Long-term follow-up and mechanisms of Obstructive Sleep Apnea (OSA) and related syndromes through infancy and childhood 8th International Congress of Paediatric Otorhinolaryngology Contencin, P., Guilleminault, C., Manach, Y. ELSEVIER IRELAND LTD. 2003: S119–S123


Although tonsil and adenoid (T&A) enlargement in children is a leading cause of it, Obstructive Sleep Apnea (OSA) may occur at any age. But even after T&A surgery, some children experience recurrent apneic episodes. The reasons for possible recurrence are unclear.To quantify the prevalence of recurrent OSA after T&A surgery and find out a common cause of OSA in children from the neonatal period to adulthood.A retrospective report of apneic patients followed in a tertiary-care center is presented. Telephone interviews of parents were performed 3 years after T&A surgery. The questionnaire included night and day symptoms related to sleep-disordered breathing (SDB). A literature review was performed about associated causes of upper airway stenosis.Out of 59 children who were included to follow up, 5 (8.5%) experienced residual or recurrent symptoms of SDB. The literature suggests the role of skeletal abnormalities in this process through nasal or pharyngeal stenosis. Major craniofacial anomalies are a well-known cause of obstruction. Thickened soft tissue has to be ruled out. Minor stenoses or neuromuscular disorders are less often diagnosed although they seem to be involved as well.A longitudinal follow-up of apneic children is able to reveal recurrence of SDB after adenotonsillectomy and often allows the understanding of mechanisms of upstream-induced recurrent pharyngeal obstructions.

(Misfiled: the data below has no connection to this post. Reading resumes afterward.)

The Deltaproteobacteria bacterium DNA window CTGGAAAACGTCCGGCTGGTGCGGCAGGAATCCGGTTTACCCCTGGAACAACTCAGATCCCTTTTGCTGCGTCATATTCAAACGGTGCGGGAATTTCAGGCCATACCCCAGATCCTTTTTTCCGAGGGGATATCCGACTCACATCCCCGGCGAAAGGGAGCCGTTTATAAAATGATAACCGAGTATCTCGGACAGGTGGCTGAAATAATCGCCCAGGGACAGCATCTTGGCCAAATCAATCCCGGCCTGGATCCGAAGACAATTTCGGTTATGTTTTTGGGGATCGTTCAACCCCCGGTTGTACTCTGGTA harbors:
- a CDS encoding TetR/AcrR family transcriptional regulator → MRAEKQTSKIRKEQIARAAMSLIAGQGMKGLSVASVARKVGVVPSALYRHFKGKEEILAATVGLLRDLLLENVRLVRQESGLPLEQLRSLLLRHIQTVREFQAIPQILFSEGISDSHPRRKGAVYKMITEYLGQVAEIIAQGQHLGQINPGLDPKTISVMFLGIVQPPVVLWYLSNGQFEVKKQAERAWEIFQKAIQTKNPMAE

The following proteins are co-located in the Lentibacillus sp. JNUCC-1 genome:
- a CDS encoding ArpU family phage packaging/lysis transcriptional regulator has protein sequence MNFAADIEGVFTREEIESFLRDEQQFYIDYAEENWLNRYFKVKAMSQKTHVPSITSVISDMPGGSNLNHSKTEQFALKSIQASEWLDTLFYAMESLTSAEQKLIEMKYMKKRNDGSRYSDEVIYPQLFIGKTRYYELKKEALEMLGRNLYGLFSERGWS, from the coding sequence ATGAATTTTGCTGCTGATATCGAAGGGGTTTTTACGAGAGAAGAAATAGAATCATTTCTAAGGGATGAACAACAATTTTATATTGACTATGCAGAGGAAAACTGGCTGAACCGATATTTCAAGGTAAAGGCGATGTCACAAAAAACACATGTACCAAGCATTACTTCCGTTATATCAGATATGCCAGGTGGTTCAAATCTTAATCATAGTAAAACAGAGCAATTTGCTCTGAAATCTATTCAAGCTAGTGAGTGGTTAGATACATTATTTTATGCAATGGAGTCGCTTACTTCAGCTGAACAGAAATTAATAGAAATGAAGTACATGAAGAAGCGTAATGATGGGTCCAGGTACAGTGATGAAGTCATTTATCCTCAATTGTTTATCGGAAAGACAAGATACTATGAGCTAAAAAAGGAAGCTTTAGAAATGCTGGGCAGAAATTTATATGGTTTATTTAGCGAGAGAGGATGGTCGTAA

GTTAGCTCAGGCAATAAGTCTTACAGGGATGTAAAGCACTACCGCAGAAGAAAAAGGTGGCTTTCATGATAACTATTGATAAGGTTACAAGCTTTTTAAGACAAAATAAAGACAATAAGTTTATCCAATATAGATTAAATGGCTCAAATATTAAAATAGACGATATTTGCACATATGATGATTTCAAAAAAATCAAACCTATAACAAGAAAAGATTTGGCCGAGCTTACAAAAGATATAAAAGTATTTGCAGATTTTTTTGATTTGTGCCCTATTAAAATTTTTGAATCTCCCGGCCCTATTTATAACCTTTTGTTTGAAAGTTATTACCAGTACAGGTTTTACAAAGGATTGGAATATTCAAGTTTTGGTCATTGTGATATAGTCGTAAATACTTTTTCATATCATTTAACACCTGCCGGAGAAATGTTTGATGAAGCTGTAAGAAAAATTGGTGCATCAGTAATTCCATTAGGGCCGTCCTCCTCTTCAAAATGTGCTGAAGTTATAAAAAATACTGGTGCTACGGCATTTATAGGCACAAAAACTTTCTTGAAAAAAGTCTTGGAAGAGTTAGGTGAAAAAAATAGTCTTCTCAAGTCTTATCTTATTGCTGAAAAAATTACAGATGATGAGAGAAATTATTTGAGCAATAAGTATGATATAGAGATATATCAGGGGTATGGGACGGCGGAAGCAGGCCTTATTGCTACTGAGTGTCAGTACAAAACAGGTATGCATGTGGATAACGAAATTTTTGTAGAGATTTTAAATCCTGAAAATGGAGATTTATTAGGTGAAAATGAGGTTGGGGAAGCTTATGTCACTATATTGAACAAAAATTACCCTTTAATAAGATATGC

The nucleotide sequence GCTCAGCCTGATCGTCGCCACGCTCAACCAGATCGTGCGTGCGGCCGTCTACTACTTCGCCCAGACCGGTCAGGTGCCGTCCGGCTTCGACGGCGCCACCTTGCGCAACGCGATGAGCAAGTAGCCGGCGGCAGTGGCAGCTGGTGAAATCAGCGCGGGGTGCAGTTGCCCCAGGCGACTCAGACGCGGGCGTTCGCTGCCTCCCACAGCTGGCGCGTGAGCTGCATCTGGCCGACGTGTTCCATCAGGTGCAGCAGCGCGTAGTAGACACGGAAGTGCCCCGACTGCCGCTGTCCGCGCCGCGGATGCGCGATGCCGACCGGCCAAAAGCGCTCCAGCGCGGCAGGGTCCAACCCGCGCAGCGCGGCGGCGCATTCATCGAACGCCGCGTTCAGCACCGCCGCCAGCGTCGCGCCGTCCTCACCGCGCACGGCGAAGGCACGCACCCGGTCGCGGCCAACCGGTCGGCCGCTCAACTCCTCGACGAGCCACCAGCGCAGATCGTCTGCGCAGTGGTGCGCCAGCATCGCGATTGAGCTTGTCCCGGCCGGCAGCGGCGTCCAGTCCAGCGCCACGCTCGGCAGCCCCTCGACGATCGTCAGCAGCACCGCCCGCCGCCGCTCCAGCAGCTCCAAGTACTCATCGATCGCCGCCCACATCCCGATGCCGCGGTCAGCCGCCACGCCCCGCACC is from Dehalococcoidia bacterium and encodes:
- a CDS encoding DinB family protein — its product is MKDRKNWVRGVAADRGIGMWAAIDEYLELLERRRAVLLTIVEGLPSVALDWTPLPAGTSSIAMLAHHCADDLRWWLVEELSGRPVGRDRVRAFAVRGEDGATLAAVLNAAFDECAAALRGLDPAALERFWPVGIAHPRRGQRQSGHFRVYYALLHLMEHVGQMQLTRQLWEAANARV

View details for DOI 10.1016/j.ijport.2003.08.009

View details for Web of Science ID 000187789900018

View details for PubMedID 14662182